Levobupivacaine for postoperative epidural analgesia in orthopaedic surgery

Research output: Contribution to journalArticle

Abstract

Introduction. Levobupivacaine is the S(-)enantiomer of bupivacaine, a long acting amino-ester local anaesthetic agent. Cocktail mixture of levobupivacaine and fentanyl infusion is commonly given via epidural for post-operative analgesia. The concentration of levobupivacaine for optimal pain relief with least side effects remained uncertain. Materials and Methods. This was a prospective, randomized double-blind study to evaluate the effectiveness and safety of two different concentrations of levobupivacaine as epidural infusion for postoperative pain relief. Fifty patients who underwent orthopaedic lower limb surgeries were recruited and given a standardized combined spinal epidural anaesthesia during operation. They were then allocated to receive either 0.1% (Group A) or 0.2% levobupivacaine (Group B) with 2μg/ml fentanyl as epidural infusion for postoperative pain relief over 24 hours. Pain score, motor blockade, hemodynamic parameters and the need for rescue analgesia were recorded. Results. Group B patients had significant lower pain score at 4 and 8 hours post operation. There was no significant difference in degree of motor blockade and need for rescue analgesia in both groups. However, patients from Group B had significant hypotension (24% vs 4%) that responded to volume resuscitation without life-threatening complications. Conclusion. 0.2% levobupivacaine with 2μg/ml fentanyl provided more superior analgesia compared to 0.1% levobupivacaine with 2μg/ ml fentanyl in patients who underwent lower limb orthopaedic surgery, but with a significant higher incidence of hypotension that responded to volume replacement.

Original languageEnglish
Pages (from-to)91-95
Number of pages5
JournalClinica Terapeutica
Volume164
Issue number2
DOIs
Publication statusPublished - 2013

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Epidural Analgesia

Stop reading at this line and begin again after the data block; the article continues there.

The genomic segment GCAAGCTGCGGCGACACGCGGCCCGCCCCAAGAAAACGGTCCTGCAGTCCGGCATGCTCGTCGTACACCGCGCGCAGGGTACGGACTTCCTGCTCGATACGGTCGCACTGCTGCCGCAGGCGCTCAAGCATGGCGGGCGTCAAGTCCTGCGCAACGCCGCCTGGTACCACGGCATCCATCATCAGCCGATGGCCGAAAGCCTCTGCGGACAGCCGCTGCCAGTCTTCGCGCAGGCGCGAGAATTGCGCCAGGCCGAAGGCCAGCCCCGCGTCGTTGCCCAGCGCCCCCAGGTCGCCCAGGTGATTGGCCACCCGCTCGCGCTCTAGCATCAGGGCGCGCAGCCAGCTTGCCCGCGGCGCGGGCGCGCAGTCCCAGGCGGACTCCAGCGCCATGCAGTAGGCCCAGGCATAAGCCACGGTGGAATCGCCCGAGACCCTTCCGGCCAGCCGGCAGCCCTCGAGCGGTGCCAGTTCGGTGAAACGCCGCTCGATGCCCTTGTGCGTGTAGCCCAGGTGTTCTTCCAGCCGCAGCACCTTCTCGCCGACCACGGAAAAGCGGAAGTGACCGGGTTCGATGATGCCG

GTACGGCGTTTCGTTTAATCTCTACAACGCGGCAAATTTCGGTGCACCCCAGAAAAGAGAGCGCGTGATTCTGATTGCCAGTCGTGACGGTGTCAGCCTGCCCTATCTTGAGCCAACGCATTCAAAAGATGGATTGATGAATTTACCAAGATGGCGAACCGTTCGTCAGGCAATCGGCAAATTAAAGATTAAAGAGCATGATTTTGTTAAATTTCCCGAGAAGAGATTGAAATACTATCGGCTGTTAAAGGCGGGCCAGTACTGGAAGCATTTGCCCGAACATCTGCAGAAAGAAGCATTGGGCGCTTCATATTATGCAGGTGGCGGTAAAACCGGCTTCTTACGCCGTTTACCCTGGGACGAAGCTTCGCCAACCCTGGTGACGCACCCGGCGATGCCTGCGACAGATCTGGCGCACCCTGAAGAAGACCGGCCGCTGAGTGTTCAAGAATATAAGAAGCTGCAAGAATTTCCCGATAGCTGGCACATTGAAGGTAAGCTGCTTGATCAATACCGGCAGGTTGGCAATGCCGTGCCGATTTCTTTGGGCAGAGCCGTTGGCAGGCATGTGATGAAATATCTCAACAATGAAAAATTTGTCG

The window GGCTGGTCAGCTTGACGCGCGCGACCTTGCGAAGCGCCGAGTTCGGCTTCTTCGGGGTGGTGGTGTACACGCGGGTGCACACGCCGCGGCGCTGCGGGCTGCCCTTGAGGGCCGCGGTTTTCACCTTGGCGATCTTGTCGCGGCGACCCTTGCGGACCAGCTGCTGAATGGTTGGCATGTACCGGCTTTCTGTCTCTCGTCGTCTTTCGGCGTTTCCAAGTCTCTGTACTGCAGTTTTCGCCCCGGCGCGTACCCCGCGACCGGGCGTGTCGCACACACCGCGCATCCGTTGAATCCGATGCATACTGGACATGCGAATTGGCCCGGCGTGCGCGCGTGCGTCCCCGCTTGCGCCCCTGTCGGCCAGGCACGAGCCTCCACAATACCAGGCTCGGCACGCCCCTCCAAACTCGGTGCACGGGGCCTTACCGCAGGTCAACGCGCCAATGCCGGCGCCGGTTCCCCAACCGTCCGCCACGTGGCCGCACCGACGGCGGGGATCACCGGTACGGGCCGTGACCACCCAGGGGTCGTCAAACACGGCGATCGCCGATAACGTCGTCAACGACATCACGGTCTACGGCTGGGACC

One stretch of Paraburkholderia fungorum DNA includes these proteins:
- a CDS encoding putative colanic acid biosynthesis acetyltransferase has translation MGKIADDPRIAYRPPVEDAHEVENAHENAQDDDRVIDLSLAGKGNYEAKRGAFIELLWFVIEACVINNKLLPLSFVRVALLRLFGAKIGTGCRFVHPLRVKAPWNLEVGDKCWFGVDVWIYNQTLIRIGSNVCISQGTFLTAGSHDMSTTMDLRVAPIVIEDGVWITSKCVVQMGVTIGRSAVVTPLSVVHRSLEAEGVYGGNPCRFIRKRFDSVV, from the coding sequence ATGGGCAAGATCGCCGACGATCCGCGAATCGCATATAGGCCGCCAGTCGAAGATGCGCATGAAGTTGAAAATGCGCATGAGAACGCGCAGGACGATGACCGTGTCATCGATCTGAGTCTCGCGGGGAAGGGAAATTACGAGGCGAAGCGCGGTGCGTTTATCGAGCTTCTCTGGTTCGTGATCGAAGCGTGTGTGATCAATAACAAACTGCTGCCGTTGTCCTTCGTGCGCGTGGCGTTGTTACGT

Orthopedics
Fentanyl
Analgesia
Postoperative Pain
Pain
Hypotension
Lower Extremity
Epidural Anesthesia
Spinal Anesthesia
Bupivacaine
Local Anesthetics
levobupivacaine
Double-Blind Method
Resuscitation
Anesthetics
Esters
Hemodynamics
Safety
Incidence

ASJC Scopus subject areas

  • Medicine(all)

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Levobupivacaine for postoperative epidural analgesia in orthopaedic surgery. / Afaf, A. A.; Liu, Chian Yong; Su Min, Ooi Joanna.

In: Clinica Terapeutica, Vol. 164, No. 2, 2013, p. 91-95.

Research output: Contribution to journalArticle

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abstract = "Introduction. Levobupivacaine is the S(-)enantiomer of bupivacaine, a long acting amino-ester local anaesthetic agent. Cocktail mixture of levobupivacaine and fentanyl infusion is commonly given via epidural for post-operative analgesia. The concentration of levobupivacaine for optimal pain relief with least side effects remained uncertain. Materials and Methods. This was a prospective, randomized double-blind study to evaluate the effectiveness and safety of two different concentrations of levobupivacaine as epidural infusion for postoperative pain relief. Fifty patients who underwent orthopaedic lower limb surgeries were recruited and given a standardized combined spinal epidural anaesthesia during operation. They were then allocated to receive either 0.1{\%} (Group A) or 0.2{\%} levobupivacaine (Group B) with 2μg/ml fentanyl as epidural infusion for postoperative pain relief over 24 hours. Pain score, motor blockade, hemodynamic parameters and the need for rescue analgesia were recorded. Results. Group B patients had significant lower pain score at 4 and 8 hours post operation. There was no significant difference in degree of motor blockade and need for rescue analgesia in both groups. However, patients from Group B had significant hypotension (24{\%} vs 4{\%}) that responded to volume resuscitation without life-threatening complications. Conclusion. 0.2{\%} levobupivacaine with 2μg/ml fentanyl provided more superior analgesia compared to 0.1{\%} levobupivacaine with 2μg/ ml fentanyl in patients who underwent lower limb orthopaedic surgery, but with a significant higher incidence of hypotension that responded to volume replacement.",
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